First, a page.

REPRESENTATIVES FROM 45 member states and NGOs are meeting in New York for the 58th session of the UN Commission on the Status of Women (CSW58), 10-21 March. The priority theme of this year’s session is ‘Challenges and achievements in the implementation of the Millennium Development Goals (MDGs) for women and girls’.
The MDGs have played a positive role in focusing attention on some key areas where progress and investment has been desperately needed – education, maternal health, water and sanitation.
The inclusion of a stand-alone goal on gender equality was a vital recognition of the disproportionate impact of poverty on women and girls. It also emphasises the positive role that women must be allowed to play towards achieving sustainable development. However, the shortcomings of the stand-alone goal have been stark.
Gender inequality, discrimination and abuse of girls and women remains a major development challenge. Women continue to dominate in precarious, low-paid roles, often as domestic workers and agricultural workers. The average share of female members of parliament is still on 20 per cent – a universal problem. Women also continue to shoulder the burden of unpaid caring responsibilities.
The Millennium Development Goals Report 2013 reveals that only two out of 130 countries have achieved gender parity (ratio of female/male enrolment) at all levels of education. This is alongside a widening gap in tertiary education in Sub-Saharan Africa between 2000 and 2011.
Persistent challenges in ensuring the enrolment and completion of schooling among girls, especially girls from poor and rural communities, prevail. In most rural communities in Afghanistan for instance, cultural and family beliefs do not allow the girl child an education. For millions of girls around the world accessing education involves the risk of rape and violence on the journey to, or within, the school itself.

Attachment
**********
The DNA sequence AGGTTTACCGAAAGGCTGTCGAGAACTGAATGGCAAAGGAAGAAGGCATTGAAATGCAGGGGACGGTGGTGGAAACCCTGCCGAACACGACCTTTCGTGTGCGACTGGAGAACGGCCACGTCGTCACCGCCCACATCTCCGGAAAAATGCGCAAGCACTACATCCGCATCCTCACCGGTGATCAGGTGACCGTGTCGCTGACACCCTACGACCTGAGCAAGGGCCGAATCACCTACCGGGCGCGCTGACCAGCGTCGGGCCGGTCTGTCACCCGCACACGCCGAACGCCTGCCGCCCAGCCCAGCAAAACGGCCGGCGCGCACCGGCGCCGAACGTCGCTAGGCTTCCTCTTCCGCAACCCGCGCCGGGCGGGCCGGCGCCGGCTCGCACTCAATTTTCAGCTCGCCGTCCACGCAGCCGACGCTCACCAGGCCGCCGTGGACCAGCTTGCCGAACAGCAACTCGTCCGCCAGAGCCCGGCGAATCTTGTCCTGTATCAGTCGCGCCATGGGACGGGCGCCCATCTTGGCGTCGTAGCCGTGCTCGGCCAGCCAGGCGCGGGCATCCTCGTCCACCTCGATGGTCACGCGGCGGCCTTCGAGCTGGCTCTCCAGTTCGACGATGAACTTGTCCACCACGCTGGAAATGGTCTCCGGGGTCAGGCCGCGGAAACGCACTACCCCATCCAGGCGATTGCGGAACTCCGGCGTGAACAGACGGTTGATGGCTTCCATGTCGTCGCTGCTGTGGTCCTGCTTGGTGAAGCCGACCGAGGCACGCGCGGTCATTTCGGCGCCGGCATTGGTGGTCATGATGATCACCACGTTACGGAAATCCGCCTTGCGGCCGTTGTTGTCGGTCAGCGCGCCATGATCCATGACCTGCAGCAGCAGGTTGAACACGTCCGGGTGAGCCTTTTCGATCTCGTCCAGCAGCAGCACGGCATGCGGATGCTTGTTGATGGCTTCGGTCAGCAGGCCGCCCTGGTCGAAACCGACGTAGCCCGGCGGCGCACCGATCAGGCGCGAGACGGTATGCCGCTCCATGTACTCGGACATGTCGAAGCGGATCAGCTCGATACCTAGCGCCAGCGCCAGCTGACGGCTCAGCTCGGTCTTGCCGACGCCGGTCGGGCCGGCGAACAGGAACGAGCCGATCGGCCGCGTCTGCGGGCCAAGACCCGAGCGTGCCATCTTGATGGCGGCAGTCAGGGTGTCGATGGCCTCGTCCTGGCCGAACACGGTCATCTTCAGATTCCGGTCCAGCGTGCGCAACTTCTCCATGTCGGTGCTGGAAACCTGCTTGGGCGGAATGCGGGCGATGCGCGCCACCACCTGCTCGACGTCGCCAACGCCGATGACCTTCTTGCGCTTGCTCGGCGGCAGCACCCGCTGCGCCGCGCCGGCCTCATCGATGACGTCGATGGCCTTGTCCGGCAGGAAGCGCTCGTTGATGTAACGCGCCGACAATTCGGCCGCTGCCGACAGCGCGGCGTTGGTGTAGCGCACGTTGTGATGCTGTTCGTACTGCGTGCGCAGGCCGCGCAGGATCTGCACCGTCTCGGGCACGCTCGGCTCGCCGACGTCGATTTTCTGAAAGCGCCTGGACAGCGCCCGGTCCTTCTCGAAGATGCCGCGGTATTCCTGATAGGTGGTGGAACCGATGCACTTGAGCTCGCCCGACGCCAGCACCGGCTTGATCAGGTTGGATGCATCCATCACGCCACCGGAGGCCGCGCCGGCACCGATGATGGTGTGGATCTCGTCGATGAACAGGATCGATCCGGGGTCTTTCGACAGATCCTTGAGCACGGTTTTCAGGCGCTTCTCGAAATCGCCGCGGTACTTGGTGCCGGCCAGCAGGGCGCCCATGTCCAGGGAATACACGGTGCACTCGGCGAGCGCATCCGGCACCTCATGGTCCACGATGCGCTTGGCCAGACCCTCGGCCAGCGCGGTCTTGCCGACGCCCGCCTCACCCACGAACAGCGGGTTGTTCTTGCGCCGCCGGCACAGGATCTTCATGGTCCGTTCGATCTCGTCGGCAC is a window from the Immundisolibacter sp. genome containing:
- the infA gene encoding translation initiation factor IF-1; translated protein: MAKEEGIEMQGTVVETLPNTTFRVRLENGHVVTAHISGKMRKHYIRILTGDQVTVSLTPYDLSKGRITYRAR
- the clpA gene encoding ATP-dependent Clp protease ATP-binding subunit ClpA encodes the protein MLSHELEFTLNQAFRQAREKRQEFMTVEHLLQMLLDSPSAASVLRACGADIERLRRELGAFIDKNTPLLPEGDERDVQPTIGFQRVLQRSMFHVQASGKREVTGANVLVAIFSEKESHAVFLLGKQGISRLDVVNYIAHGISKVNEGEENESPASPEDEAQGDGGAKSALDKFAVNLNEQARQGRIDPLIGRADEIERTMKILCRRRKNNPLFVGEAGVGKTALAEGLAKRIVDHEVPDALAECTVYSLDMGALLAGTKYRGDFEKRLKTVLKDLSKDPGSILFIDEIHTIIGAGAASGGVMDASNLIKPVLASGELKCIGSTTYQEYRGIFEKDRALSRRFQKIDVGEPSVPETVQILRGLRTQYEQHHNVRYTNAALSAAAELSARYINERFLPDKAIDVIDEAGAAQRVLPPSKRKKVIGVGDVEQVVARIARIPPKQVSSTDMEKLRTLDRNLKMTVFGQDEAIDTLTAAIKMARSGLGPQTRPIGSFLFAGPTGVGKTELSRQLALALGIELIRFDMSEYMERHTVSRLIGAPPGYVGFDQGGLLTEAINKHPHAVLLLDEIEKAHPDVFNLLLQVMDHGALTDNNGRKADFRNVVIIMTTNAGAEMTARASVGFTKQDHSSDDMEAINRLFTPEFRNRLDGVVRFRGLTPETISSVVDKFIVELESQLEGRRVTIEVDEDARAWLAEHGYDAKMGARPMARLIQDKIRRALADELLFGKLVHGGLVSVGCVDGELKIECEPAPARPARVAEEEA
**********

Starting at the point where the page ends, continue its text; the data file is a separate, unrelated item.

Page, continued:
MDG 3, the gender equality goal, also fails to address one of the most widespread human rights abuses – gender based violence.
One out of every three women worldwide will be physically, sexually or otherwise abused during her lifetime. During times of war and conflict, sexual violence is often used to terrorise and humiliate women and girls. Survivors often suffer further victimisation by family and society.
Conflict-related sexual violence is widespread in countries like the Democratic Republic of Congo and Colombia, where rape is used as a weapon of war. In Colombia over 54,400 women experienced sexual violence between 2001 and 2009. Up to 18 per cent of the victims reported the attacks yet figures show that more than 98 per cent of reported cases went unpunished.
Conflict around the world, especially in poor nations, has a disproportionate impact on women and girls. Yet women are rarely included in peace-building processes. In the recent Colombia peace talks for instance, women were noticeably absent from the negotiating table.
Listening to the voices of women and girls
A Christian Aid report, The World We want to see: Perspectives on Post-2015 emphasises that “… the Post-2015 agenda should be ambitious, and the global community should, first and foremost, listen to the voices of women and girls.”
The approaching 2015 MDG target offers a significant opportunity to deepen and widen the global commitment to gender justice and equality.
In addition to a stand-alone goal on gender and women’s empowerment, the new development framework should address violence against women and girls; participation and inclusion in social, economic and political life; and should include mainstream gender considerations throughout the whole post-2015 framework.
Poverty cannot be eradicated in a world where gender discrimination and abuse prevents women and girls from exercising power over their own lives at home and within their communities.